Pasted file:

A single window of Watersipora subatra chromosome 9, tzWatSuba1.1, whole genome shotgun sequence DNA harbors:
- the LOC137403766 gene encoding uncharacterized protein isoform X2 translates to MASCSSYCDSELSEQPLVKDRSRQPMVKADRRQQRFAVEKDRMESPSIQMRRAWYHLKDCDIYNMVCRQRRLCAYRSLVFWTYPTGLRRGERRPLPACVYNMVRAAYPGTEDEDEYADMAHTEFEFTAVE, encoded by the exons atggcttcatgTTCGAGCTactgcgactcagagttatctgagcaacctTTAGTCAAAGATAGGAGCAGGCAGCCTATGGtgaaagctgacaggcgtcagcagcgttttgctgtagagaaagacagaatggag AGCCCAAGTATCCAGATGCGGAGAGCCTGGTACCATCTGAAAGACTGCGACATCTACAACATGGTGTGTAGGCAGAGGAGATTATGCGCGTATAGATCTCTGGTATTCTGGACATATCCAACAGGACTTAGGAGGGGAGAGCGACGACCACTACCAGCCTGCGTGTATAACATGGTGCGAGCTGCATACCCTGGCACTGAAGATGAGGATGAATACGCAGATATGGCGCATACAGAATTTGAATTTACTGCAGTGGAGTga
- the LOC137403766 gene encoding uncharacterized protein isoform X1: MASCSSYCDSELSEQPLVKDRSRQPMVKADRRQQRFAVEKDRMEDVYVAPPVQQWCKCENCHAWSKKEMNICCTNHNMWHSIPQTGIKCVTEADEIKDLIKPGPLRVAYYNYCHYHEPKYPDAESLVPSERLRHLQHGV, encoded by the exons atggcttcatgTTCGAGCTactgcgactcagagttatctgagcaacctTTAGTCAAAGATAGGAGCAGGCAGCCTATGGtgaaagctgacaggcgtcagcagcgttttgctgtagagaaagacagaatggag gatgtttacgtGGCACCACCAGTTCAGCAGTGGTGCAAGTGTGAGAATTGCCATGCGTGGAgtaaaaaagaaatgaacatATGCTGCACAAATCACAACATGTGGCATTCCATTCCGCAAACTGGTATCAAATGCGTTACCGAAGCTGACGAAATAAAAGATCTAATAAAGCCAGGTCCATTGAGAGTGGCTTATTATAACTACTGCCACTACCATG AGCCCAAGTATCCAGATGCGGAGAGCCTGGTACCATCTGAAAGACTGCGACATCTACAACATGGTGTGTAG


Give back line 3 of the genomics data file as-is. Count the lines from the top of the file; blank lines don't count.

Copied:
- the LOC137403766 gene encoding uncharacterized protein isoform X1: MASCSSYCDSELSEQPLVKDRSRQPMVKADRRQQRFAVEKDRMEDVYVAPPVQQWCKCENCHAWSKKEMNICCTNHNMWHSIPQTGIKCVTEADEIKDLIKPGPLRVAYYNYCHYHEPKYPDAESLVPSERLRHLQHGV, encoded by the exons atggcttcatgTTCGAGCTactgcgactcagagttatctgagcaacctTTAGTCAAAGATAGGAGCAGGCAGCCTATGGtgaaagctgacaggcgtcagcagcgttttgctgtagagaaagacagaatggag gatgtttacgtGGCACCACCAGTTCAGCAGTGGTGCAAGTGTGAGAATTGCCATGCGTGGAgtaaaaaagaaatgaacatATGCTGCACAAATCACAACATGTGGCATTCCATTCCGCAAACTGGTATCAAATGCGTTACCGAAGCTGACGAAATAAAAGATCTAATAAAGCCAGGTCCATTGAGAGTGGCTTATTATAACTACTGCCACTACCATG AGCCCAAGTATCCAGATGCGGAGAGCCTGGTACCATCTGAAAGACTGCGACATCTACAACATGGTGTGTAG